Alright, maybe I’m abusing creative licence by applying the term ‘dance’ to the funny bobbing up and down motion we were doing. It was more… umm… think squats with goofy grins. Or Tweedle dum, Tweedle dee & Tweedle me. Coz there were three of us (I’m not crazy enough to pull off something like that on my own) – me and two guys I’d only met that morning.

Tweedle dee & Tweedle dum

Tweedle dee & Tweedle dum

Tweedle me

Tweedle me

          To set the scene: I run a market stall once a month selling my creative stuffs

Creative stuffs

Creative stuffs

 

It’s held on the second floor of a carpark next to a local railway station. In theory it’s the perfect setting: undercover, plenty of room, well ventilated… Until you get hit by a trilogy of shitty elements: it’s raining and you discover leaks above your spot, there’s a fat-arse SUV with its gut overhanging into your space on one side, and a food stall is relocated next to you on the other. Oh that last one wouldn’t be so bad, I hear you say. Yeah sure, if you like the smell of bacon & eggs & whatever the hell that thing is, all sizzling on a barbeque and wafting onto you and your stock. Would be perfect for some. But for those of us who would rather pluck out every nose hair than catch a whiff – let alone breathe it in all day – it’s a recipe for agony.

Kel's reaction to bacon

Kel’s reaction to bacon

So anyway, I set myself up (a longer process than usual, as I swore at each leak I discovered, and praised the cellophane wrap protecting my handmade cards), all the while feeling watched. Not a creepy kind of watched, thankfully. Just observed. By my new neighbours across the way: two guys selling auto-care products.

Hmm… young, single guys? I wondered briefly, interestedly (is that even a word? There’s no wiggly red line of shame appearing under it, so must be…). Coz you never know… they sounded like they could be.

But no. Wasn’t to be this time.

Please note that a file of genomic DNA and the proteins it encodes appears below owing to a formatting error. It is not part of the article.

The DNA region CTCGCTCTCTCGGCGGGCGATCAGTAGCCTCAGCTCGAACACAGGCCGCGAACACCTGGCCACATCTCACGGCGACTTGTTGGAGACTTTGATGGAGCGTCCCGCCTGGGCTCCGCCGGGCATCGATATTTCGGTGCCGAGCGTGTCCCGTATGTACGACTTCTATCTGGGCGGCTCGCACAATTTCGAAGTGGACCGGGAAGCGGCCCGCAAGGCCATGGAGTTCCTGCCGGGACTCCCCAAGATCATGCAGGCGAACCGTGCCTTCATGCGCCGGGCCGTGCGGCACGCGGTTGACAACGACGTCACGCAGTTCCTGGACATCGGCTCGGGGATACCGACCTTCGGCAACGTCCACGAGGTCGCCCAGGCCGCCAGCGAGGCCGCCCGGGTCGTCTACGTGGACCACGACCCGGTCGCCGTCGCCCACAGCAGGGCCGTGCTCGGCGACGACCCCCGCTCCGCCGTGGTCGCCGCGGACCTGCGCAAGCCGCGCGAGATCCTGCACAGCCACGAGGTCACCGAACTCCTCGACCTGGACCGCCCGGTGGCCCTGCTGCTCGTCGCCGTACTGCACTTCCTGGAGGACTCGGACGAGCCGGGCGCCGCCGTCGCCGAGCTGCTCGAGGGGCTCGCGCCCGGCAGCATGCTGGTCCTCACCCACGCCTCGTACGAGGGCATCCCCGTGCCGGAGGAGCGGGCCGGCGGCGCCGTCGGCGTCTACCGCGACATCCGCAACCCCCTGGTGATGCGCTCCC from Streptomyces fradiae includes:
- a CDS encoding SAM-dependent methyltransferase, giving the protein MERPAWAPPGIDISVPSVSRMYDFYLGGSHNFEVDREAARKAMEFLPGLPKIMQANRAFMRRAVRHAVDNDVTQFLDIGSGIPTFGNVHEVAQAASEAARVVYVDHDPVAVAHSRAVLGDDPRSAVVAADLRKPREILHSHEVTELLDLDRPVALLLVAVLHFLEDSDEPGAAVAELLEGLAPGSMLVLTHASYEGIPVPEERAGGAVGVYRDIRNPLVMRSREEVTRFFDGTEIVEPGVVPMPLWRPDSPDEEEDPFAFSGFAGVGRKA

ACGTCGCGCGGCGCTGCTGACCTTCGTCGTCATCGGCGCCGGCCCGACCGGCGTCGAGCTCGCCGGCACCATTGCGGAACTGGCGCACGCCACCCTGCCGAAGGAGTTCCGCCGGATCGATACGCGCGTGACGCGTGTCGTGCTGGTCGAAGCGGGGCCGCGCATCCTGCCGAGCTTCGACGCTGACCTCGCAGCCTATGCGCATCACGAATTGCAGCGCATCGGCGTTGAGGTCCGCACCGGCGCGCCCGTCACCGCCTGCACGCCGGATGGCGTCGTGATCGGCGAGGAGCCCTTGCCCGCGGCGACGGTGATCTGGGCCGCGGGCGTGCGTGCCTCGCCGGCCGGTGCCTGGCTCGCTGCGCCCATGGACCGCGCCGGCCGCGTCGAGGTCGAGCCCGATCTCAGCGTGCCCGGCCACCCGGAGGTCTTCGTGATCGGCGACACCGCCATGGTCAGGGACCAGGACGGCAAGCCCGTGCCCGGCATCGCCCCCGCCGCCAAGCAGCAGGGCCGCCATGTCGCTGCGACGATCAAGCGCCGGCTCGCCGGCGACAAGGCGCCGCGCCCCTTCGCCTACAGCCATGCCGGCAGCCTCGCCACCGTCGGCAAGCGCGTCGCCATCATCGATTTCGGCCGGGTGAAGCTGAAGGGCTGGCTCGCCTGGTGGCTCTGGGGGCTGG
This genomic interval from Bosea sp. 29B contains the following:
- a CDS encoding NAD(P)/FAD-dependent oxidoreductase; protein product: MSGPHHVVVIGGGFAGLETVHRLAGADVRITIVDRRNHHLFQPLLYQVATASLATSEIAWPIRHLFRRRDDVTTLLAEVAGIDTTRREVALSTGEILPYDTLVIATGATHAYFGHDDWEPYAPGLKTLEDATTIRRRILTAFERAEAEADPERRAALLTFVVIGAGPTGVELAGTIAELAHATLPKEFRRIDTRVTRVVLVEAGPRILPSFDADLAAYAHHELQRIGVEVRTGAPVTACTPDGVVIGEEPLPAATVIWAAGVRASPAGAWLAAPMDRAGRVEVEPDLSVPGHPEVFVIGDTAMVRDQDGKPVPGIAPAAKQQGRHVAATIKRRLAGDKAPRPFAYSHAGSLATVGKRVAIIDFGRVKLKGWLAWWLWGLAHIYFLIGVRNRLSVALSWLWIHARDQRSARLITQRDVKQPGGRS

Sorry, Mum.

No son-in-law just yet.

What I did discover though, on getting to know these two over the course of the day, was a couple of middle age mates who bring a sense of fun and mischief wherever they go. Like a couple of court jesters on the loose. They came up with the train dance as a response to the slow, cold morning (so much for being weeks away from summer). And soon enough, in contrast to my previous ways, I found myself joining in.

You see, not that long ago I was one of those shy girls with more than a little social anxiety, who would sooner die than join in some public display of mild insanity. But hey, you change your life and then suddenly (it seems) start to find yourself doing interesting things in surprising situations. This was one of those situations.

“So what are the rules, then?” I grinned at them.

“Umm…  It’s gotta be when the trains pull in or out”

“Regardless of whether you have a customer”

“And we’ve all gotta do it”

Cool. Simples. Goodbye customers for the day!

I imagined people backing away slowly or giving our stalls a wide berth lest they catch the loony bug. But then I remembered how much I’ve appreciated the random acts of silliness I’ve seen over the years. The people who make a fool of themselves to bring a smile to others or, even better, amuse themselves first and then everyone else as a result. A bit of contagious crazy. I was up for that.

So there it began. Our rainy, shitty day soon became a fun event as we carried on & called out, laughing and pointing to each other when a train rolled past every 15-20mins. Tweedle dee would get caught while explaining his product to customers. Tweedle me got caught discussing fantasy books one time, and juggling money another.

Occasionally rules adjusted:

“Let’s synchronise!”

 “Nah let’s get it so there’s one up one down and one half way.”

“Speed up if the train’s pulling out & slow down if it’s pulling in.”

And while we received plenty of strange looks and occasional frowns from market shoppers, we also triggered plenty of smiles. A couple of other stallholders even joined in once or twice.

Chatting later on, we agreed spontaneity is the key. Some things are a success purely because they’re unplanned. You embrace a whim and get creative. You have fun, make friends, and bring a little crazy to life in a way that brightens everyone’s day. (And in my case, balance out that chocolate I’d downed earlier…)

By the afternoon, my potential ordeal of a day had turned into a great day. I managed not to scare all my customers away and made some sales. My stuff stayed dry. I survived the food smell waftage. Just.

Soon all that was left were the farewells to my new friends and the long pack up process for me (which I don’t mind; it’s kinda therapeutic).

Then just as they were pulling out to drive off, a train pulled in. I glanced across, still linked to the sound as I’d been throughout the day. Nah, I thought, that’s it, day’s done. I can’t do it alone.

But in the middle of everything, the car stopped.

They both got out.

And together we all did one final train dance – grinning from ear to ear.

Last train dance for the Tweedle 3

Last train dance for the Tweedle 3

 

Then our day was done.